Laying out your business sustainability objectives helps you maintain core business interests such as operational efficiency and shareholder value. A business philosophy like kaizen is a good example of this commitment. It aims to create continuous improvement and reduced waste in manufacturing or business processes through a focus on increased quality control and productivity. 


Using energy efficient tech in your business operations

For retail operations, efficient use of cutting-edge technology can make a huge difference to sustainability strategies. For example, online shopping in SA grew by 40% last year. You can no longer rely on traditional ways of doing business – e-commerce will undoubtedly continue to be a driver of business growth, so embrace the opportunities it presents. 

Technology has enabled a rapid rise not only in e-commerce, but also in alternative delivery models, and businesses that were quicker to adopt both have been the most successful during this transition. For e-commerce to benefit your retailbusiness, you must maintain the seamless retail experience that your customers associate with your brand. When moving your operation onto e-commerce platforms, research suggests that the following are the top factors to concentrate on: 

  • Affordable delivery fees.
  • Clear returns and refund policies.
  • A hassle-free checkout experience.
  • Data protection. 

New tax incentives for businesses make installing solar PV an even more attractive option

In addition to e-commerce, many other innovations in digital tech can benefit ESG goals and your bottom line at the same time. These include: 

  • Loyalty and ordering apps. They help you cut waiting time, boost revenue growth and expand the size of your market and customer base.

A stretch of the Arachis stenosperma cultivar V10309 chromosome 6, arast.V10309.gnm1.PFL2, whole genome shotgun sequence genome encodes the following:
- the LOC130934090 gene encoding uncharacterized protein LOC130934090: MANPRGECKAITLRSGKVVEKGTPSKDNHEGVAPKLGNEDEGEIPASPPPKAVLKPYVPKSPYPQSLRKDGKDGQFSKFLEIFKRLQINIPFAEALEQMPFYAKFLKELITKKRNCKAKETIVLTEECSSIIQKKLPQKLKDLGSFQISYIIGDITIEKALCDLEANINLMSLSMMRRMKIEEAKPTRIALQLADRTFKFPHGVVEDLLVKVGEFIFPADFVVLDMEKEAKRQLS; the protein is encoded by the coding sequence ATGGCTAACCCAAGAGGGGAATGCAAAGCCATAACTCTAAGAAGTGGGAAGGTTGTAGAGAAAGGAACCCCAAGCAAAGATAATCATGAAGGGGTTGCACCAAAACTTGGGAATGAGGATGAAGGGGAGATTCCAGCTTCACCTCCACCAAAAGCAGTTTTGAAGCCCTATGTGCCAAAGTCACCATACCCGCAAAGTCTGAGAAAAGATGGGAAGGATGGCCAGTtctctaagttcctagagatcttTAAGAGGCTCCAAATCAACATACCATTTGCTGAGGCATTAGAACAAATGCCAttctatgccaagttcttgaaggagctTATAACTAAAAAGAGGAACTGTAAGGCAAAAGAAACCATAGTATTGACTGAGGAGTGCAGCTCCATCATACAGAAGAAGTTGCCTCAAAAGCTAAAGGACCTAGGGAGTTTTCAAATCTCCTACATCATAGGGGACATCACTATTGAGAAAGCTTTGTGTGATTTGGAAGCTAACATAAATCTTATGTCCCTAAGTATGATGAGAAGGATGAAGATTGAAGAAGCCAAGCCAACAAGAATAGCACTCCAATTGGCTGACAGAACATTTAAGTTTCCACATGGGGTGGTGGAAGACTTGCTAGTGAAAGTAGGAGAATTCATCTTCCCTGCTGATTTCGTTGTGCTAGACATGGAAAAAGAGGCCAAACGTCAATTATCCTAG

• Customer relationship management (CRM) systems. CRM systems make feedback channels and customer retention faster and more effective. 

  • Artificial intelligence (AI) tech, including facial recognition of employees and customers. AI can analyse customer shopping patterns and identify members of loyalty programmes to offer them tailored promotions. 

  • Innovative new payment methods like contactless cards and mobile payments. They can speed up and streamline the payment process, resulting in fewer dropped orders. 

  • Next-generation firewalls and cybersecurity strategies to protect point-of-sales, website and back-office systems from hackers. 

  • Social media to build brand awareness and help you reinforce existing customer loyalty. You can embed your brand website into a social media app, enabling in-app transactions. This can help reduce friction and dropped orders in the shopping process.


The load-shedding challenge

Is it even possible for businesses to innovate and be profitable in the face of SA’s electricity crisis? This is certainly a huge challenge for all businesses – as is the rising cost of electricity. Since 2007 Eskom tariffs have increased by 653% – that’s 5 times the rate of inflation over the same period – and the intensity of load-shedding is expected to double in the next 5 years. It’s clear that all businesses, including the retail and fuel sector, need to find ways to defeat these challenges if they hope to survive. 

For many, the only alternative to load-shedding is on-site generators, but these pollute the atmosphere. They’re also noisy and very expensive to run. Running a large generator for 6 hours of daily load-shedding could cost around R3,000 – in the region of R1 million a year. This is not a sustainable cost for anyone’s business. 

Investment in alternative energy sources has become a business necessity in SA. Right now, the most accessible alternative is solar photovoltaic (PV) energy. The conversion to power your business with solar PV may require upfront investment costs, but this technology is much cheaper to run than any generator, and it has a much longer life cycle. It also offers obvious environmental benefits. 

New tax incentives for businesses make installing solar PV an even more attractive option. You can deduct 125% of the value of the solar project on your company tax return in the first year – the cost of the project plus an additional 25%. 

If you’re looking to invest in renewable energy finance for your business, researching your options is no different to investing in any large asset. You’ll need to undertake a proper analysis of needs, cost-benefit, and total cost of ownership. Finance options from your bank should be uppermost in your mind, as well as the financial advice available to you as a business client.